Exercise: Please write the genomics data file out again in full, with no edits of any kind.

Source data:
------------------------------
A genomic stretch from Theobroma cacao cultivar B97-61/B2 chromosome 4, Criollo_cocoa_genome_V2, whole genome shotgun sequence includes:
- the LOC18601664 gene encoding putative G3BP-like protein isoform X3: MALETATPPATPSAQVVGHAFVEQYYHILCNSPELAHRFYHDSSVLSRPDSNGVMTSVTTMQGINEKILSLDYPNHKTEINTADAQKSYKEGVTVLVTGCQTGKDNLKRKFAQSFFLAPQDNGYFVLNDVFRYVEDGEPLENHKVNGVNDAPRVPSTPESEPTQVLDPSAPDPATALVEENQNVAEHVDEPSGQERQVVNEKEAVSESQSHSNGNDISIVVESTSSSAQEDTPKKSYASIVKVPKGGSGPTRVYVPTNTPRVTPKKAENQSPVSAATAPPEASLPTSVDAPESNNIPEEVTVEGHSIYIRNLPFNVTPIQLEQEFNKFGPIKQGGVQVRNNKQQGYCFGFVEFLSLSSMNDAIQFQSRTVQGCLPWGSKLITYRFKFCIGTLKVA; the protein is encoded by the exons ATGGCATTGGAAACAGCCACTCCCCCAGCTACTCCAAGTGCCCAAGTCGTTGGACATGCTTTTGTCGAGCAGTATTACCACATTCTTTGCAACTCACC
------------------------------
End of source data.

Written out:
A genomic stretch from Theobroma cacao cultivar B97-61/B2 chromosome 4, Criollo_cocoa_genome_V2, whole genome shotgun sequence includes:
- the LOC18601664 gene encoding putative G3BP-like protein isoform X3: MALETATPPATPSAQVVGHAFVEQYYHILCNSPELAHRFYHDSSVLSRPDSNGVMTSVTTMQGINEKILSLDYPNHKTEINTADAQKSYKEGVTVLVTGCQTGKDNLKRKFAQSFFLAPQDNGYFVLNDVFRYVEDGEPLENHKVNGVNDAPRVPSTPESEPTQVLDPSAPDPATALVEENQNVAEHVDEPSGQERQVVNEKEAVSESQSHSNGNDISIVVESTSSSAQEDTPKKSYASIVKVPKGGSGPTRVYVPTNTPRVTPKKAENQSPVSAATAPPEASLPTSVDAPESNNIPEEVTVEGHSIYIRNLPFNVTPIQLEQEFNKFGPIKQGGVQVRNNKQQGYCFGFVEFLSLSSMNDAIQFQSRTVQGCLPWGSKLITYRFKFCIGTLKVA; the protein is encoded by the exons ATGGCATTGGAAACAGCCACTCCCCCAGCTACTCCAAGTGCCCAAGTCGTTGGACATGCTTTTGTCGAGCAGTATTACCACATTCTTTGCAACTCACC